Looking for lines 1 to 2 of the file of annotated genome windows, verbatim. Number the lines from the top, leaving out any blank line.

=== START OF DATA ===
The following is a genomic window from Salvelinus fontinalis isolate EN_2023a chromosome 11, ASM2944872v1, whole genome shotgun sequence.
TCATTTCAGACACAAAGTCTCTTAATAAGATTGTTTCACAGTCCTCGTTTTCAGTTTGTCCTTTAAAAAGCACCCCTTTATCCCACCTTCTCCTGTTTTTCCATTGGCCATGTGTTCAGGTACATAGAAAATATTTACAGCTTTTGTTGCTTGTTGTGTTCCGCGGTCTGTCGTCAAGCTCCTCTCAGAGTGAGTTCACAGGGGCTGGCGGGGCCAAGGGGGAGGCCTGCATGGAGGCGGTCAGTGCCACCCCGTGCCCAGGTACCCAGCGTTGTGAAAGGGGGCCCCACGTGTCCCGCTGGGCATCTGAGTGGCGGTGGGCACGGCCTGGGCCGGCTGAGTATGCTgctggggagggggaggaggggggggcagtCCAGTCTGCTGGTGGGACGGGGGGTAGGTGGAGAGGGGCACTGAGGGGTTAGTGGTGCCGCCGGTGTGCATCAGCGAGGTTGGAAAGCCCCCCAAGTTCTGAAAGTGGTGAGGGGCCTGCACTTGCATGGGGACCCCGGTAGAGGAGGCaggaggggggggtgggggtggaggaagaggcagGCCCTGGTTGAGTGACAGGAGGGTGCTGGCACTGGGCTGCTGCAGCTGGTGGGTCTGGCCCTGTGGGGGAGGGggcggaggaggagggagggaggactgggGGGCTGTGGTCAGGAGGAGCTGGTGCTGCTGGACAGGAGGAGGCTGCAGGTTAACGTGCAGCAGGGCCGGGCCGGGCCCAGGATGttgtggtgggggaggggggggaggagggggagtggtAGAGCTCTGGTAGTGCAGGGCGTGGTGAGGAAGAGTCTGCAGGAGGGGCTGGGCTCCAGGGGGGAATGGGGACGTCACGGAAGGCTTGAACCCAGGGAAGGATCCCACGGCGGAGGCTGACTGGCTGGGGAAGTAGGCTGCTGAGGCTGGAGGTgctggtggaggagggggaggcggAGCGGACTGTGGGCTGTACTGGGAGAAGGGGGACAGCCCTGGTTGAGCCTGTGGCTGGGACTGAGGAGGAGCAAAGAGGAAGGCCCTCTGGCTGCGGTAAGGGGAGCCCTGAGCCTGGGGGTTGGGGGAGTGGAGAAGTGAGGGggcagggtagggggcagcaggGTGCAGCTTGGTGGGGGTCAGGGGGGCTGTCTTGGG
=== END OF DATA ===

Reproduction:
The following is a genomic window from Salvelinus fontinalis isolate EN_2023a chromosome 11, ASM2944872v1, whole genome shotgun sequence.
TCATTTCAGACACAAAGTCTCTTAATAAGATTGTTTCACAGTCCTCGTTTTCAGTTTGTCCTTTAAAAAGCACCCCTTTATCCCACCTTCTCCTGTTTTTCCATTGGCCATGTGTTCAGGTACATAGAAAATATTTACAGCTTTTGTTGCTTGTTGTGTTCCGCGGTCTGTCGTCAAGCTCCTCTCAGAGTGAGTTCACAGGGGCTGGCGGGGCCAAGGGGGAGGCCTGCATGGAGGCGGTCAGTGCCACCCCGTGCCCAGGTACCCAGCGTTGTGAAAGGGGGCCCCACGTGTCCCGCTGGGCATCTGAGTGGCGGTGGGCACGGCCTGGGCCGGCTGAGTATGCTgctggggagggggaggaggggggggcagtCCAGTCTGCTGGTGGGACGGGGGGTAGGTGGAGAGGGGCACTGAGGGGTTAGTGGTGCCGCCGGTGTGCATCAGCGAGGTTGGAAAGCCCCCCAAGTTCTGAAAGTGGTGAGGGGCCTGCACTTGCATGGGGACCCCGGTAGAGGAGGCaggaggggggggtgggggtggaggaagaggcagGCCCTGGTTGAGTGACAGGAGGGTGCTGGCACTGGGCTGCTGCAGCTGGTGGGTCTGGCCCTGTGGGGGAGGGggcggaggaggagggagggaggactgggGGGCTGTGGTCAGGAGGAGCTGGTGCTGCTGGACAGGAGGAGGCTGCAGGTTAACGTGCAGCAGGGCCGGGCCGGGCCCAGGATGttgtggtgggggaggggggggaggagggggagtggtAGAGCTCTGGTAGTGCAGGGCGTGGTGAGGAAGAGTCTGCAGGAGGGGCTGGGCTCCAGGGGGGAATGGGGACGTCACGGAAGGCTTGAACCCAGGGAAGGATCCCACGGCGGAGGCTGACTGGCTGGGGAAGTAGGCTGCTGAGGCTGGAGGTgctggtggaggagggggaggcggAGCGGACTGTGGGCTGTACTGGGAGAAGGGGGACAGCCCTGGTTGAGCCTGTGGCTGGGACTGAGGAGGAGCAAAGAGGAAGGCCCTCTGGCTGCGGTAAGGGGAGCCCTGAGCCTGGGGGTTGGGGGAGTGGAGAAGTGAGGGggcagggtagggggcagcaggGTGCAGCTTGGTGGGGGTCAGGGGGGCTGTCTTGGG